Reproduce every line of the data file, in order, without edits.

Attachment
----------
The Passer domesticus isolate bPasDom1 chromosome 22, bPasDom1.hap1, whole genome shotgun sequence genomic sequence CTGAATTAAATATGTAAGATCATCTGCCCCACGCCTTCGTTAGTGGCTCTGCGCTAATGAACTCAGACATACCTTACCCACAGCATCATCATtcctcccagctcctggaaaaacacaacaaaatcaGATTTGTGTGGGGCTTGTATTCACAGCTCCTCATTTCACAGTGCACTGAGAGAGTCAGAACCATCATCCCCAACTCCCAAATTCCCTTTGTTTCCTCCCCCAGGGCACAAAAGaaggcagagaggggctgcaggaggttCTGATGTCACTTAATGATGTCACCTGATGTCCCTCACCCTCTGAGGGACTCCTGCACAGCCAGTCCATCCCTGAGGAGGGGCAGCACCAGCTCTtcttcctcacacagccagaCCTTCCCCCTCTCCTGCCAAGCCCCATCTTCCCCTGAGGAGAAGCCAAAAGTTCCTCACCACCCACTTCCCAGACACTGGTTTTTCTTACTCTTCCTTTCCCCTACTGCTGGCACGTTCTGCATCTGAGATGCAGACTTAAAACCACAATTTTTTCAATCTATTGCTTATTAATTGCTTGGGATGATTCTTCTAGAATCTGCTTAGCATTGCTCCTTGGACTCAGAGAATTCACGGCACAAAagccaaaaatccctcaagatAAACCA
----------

The Passer domesticus isolate bPasDom1 chromosome 22, bPasDom1.hap1, whole genome shotgun sequence genomic sequence CTGAATTAAATATGTAAGATCATCTGCCCCACGCCTTCGTTAGTGGCTCTGCGCTAATGAACTCAGACATACCTTACCCACAGCATCATCATtcctcccagctcctggaaaaacacaacaaaatcaGATTTGTGTGGGGCTTGTATTCACAGCTCCTCATTTCACAGTGCACTGAGAGAGTCAGAACCATCATCCCCAACTCCCAAATTCCCTTTGTTTCCTCCCCCAGGGCACAAAAGaaggcagagaggggctgcaggaggttCTGATGTCACTTAATGATGTCACCTGATGTCCCTCACCCTCTGAGGGACTCCTGCACAGCCAGTCCATCCCTGAGGAGGGGCAGCACCAGCTCTtcttcctcacacagccagaCCTTCCCCCTCTCCTGCCAAGCCCCATCTTCCCCTGAGGAGAAGCCAAAAGTTCCTCACCACCCACTTCCCAGACACTGGTTTTTCTTACTCTTCCTTTCCCCTACTGCTGGCACGTTCTGCATCTGAGATGCAGACTTAAAACCACAATTTTTTCAATCTATTGCTTATTAATTGCTTGGGATGATTCTTCTAGAATCTGCTTAGCATTGCTCCTTGGACTCAGAGAATTCACGGCACAAAagccaaaaatccctcaagatAAACCA